NEW YORK — Stocks tumbled Tuesday, sending the Standard & Poor's 500 Index to its first drop in three days, as concern that rising energy costs will hurt the economic recovery overshadowed the fastest manufacturing growth since 2004.
The S&P 500 fell 1.6 percent to 1,306.33. The gauge slid 1.7 percent last week as anti-government uprisings in Libya pushed oil prices higher. The Dow Jones Industrial Average dropped 168.32 points, or 1.4 percent, to 12,058.02. The Chicago Board Options Exchange Volatility Index, which measures the cost of using options as insurance against declines in the S&P 500, surged 15 percent to 21.01.
"Anyone who thinks that a year from now we're going to look at the Middle East and see nothing but candy and roses, that's not going to happen," said Stanley Nabi, New York-based vice chairman of Silvercrest Asset Management Group. "Manufacturing, the overall U.S. economy, is doing very well. Still, that geopolitical situation will be an overhang."
Stocks erased an earlier advance after crude oil extended gains amid concern that unrest will spread to Iran. Oil climbed to the highest level since September 2008 as authorities in Iran, the second-largest producer in the Organization of Petroleum Exporting Countries, arrested opposition leaders to derail planned demonstrations.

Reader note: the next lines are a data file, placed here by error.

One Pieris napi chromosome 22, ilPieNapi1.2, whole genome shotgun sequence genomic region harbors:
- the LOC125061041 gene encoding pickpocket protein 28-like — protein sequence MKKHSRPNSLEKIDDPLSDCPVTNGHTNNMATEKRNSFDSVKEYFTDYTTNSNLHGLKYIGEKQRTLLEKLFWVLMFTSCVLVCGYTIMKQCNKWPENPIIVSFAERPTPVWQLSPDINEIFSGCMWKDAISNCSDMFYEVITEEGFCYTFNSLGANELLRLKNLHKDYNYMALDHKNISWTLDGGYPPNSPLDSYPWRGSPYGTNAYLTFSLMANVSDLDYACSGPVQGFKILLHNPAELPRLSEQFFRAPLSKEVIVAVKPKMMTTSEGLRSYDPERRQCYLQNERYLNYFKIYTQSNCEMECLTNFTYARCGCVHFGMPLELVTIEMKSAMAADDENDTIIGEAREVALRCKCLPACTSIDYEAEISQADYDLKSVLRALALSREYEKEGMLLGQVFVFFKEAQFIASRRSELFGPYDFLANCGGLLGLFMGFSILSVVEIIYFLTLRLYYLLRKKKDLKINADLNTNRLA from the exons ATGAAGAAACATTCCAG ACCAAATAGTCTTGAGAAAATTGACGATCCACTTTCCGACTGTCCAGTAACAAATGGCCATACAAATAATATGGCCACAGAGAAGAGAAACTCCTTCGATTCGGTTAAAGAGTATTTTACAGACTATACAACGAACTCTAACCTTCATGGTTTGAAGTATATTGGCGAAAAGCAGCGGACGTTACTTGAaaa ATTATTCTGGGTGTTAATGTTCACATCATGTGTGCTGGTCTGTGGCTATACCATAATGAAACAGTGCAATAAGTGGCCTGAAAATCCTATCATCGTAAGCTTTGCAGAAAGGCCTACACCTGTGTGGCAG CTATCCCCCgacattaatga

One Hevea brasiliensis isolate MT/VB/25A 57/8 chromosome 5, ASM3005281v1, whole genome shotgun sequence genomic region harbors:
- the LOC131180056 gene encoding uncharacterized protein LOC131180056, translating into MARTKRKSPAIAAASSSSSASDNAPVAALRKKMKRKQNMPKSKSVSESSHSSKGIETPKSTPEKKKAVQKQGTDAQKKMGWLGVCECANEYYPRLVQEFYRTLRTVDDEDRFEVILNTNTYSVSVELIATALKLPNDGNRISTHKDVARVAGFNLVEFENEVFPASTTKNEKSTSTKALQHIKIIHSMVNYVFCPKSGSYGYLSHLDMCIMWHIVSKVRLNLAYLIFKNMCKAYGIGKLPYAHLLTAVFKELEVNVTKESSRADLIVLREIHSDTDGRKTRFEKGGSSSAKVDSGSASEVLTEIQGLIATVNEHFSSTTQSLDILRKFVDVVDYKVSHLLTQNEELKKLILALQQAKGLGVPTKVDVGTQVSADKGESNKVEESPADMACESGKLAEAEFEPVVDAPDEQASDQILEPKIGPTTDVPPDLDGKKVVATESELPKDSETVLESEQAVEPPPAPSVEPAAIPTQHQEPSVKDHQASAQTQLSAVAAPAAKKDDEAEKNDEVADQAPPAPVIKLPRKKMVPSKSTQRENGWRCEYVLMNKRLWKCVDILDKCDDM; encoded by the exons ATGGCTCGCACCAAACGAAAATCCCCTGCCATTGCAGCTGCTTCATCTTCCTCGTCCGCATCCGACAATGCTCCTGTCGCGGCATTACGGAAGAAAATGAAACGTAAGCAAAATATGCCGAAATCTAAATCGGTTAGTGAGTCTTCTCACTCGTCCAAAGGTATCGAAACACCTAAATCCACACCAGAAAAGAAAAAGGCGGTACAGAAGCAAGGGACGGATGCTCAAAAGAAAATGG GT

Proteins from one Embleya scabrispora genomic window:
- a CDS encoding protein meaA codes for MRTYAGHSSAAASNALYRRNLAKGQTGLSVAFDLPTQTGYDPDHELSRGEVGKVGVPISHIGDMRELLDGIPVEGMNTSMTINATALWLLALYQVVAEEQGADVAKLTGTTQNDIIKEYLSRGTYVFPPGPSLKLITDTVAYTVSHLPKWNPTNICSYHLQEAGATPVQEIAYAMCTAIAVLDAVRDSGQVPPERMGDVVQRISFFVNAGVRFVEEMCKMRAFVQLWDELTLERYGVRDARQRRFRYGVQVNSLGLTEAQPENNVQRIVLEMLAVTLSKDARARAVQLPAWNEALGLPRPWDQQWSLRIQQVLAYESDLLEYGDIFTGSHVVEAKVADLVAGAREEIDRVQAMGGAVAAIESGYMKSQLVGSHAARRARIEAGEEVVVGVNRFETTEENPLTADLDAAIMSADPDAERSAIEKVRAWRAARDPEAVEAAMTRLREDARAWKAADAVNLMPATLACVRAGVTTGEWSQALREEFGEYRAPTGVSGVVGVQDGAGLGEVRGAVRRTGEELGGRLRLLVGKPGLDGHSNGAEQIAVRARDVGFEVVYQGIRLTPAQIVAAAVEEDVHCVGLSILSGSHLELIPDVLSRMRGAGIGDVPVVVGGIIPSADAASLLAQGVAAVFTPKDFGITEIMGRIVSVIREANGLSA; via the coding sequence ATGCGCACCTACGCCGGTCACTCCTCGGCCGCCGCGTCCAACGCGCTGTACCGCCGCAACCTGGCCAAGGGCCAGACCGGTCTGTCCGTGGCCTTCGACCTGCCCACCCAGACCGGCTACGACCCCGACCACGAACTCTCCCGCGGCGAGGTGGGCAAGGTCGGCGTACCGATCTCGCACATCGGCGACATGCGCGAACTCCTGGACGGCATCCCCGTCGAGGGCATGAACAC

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The surge in oil overshadowed data showing that factories added workers and boosted production in February, indicating more momentum for the expansion. The Institute for Supply Management's factory index increased to 61.4, the highest since May 2004. Readings greater than 50 signal growth. Estimates of the 77 economists in the Bloomberg survey ranged from 58.7 to 63.3, with the median at 61.
"We'll continue to see signs of strength in the U.S. economy," said James Dunigan, chief investment officer at PNC Wealth Management in Philadelphia. "Manufacturing is improving, and that helps the jobs picture and makes consumers feel better. Of course, we cannot forget the unrest in the Middle East. That's a risk. The question is whether oil will go even higher, triggering fears of inflation."
The S&P GSCI Total Return Index of 24 commodities gained 3.8 percent in February and rose for a sixth consecutive month, the longest streak since 2004, data compiled by Bloomberg shows.
"These commodity price increases are staggering," said Kevin Rendino, a money manager at New York-based BlackRock. "Each commodity is different, but there is a supply issue for oil. There has been real economic demand for these commodities since the economy began recovering."
Gauges of raw-materials and industrial producers had the two biggest declines in the S&P 500 Tuesday within 10 industries, slumping at least 2.2 percent.
Alcoa, the largest U.S. aluminum producer, fell 3.7 percent, the most in the Dow, to $16.23. GE retreated 3.2 percent to $20.25.